Are you seeing a shift in the function of HR in major companies?
Yes, there has been a paradigm shift in major corporations in Japan and I can confidently say that the trend will continue. What I’m implying by a “paradigm shift” is a change in mentality. Previously, HR professionals were viewed as the police within the organization, enforcing rules and policies, but not playing a role in formatting the strategic vision. However, HR professionals are now more empowered to participate with the management team and sit on the board to make sure HR provides constant change and development that meets business strategic needs and success.
What about global leadership training for Japanese companies?
Japan is the third largest economy in the world, so you would think there would be no need to even talk about globalization for Japanese corporations, right? The problem is that the primary focus has been on exporting high quality products and building factories overseas instead of developing people or leaders with a global mindset. But, Japanese companies now know that they need to globalize and they also know it involves more than just products and factories. It is my hope that “Made in Japan” will also apply to Japanese leaders one day.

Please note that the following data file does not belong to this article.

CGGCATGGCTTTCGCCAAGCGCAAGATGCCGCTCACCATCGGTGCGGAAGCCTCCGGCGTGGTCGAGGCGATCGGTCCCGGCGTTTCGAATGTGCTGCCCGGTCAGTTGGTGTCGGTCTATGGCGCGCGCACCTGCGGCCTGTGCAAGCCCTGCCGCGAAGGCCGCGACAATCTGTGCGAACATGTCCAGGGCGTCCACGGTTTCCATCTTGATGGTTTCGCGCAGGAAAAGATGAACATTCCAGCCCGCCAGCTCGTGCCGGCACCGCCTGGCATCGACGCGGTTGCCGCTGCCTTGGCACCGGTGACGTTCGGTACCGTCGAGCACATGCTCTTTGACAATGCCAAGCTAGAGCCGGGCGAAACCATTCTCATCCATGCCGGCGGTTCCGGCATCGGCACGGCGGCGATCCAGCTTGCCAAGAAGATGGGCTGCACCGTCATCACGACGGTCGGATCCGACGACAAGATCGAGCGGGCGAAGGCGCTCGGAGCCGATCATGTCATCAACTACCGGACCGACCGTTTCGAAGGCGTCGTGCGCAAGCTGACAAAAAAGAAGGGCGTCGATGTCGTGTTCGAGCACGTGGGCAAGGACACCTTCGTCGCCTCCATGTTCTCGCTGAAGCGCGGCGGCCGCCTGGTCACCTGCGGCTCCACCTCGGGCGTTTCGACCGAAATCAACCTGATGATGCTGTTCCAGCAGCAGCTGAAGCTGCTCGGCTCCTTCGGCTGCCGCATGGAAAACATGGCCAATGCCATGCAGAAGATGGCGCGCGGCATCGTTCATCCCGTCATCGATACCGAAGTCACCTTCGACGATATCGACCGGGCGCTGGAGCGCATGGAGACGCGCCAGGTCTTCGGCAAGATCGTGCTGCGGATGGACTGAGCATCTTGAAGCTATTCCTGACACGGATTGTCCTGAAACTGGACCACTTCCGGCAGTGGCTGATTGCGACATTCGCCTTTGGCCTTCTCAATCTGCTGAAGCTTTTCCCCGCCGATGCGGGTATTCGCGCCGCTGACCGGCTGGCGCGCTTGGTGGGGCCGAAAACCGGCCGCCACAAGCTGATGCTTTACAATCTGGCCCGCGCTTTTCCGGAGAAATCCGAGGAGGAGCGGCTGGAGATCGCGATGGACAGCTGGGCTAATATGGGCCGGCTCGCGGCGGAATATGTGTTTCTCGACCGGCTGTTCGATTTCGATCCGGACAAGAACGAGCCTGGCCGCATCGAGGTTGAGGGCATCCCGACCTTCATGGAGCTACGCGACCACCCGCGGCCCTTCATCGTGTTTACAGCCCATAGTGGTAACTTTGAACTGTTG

Tell us about your team.
We have 12 full-time staff of different nationalities. NetLearning Holdings has about 40 employees and they support us in most of our operations. Plus, we have 34 trainers and some are also working on program development. I also have five independent consultants, depending on the nature of the project, who work for me almost on a full-time basis.
What do you focus on?
I wear many hats since we are still a new company, but I enjoy meeting my clients and working closely with them. I have set three strategies, or what I call the PCI Priorities, which are – building the core base, building the client base and building our long-term vision.
How do you like to relax away from the office?
When I was younger, I used to hit the highway and drive outside Tokyo without any plan, and I once drove all the way to Aomori before I realized how far away I was from Tokyo. Nowadays, I enjoy listening to opera arias and trying to imitate Pavarotti.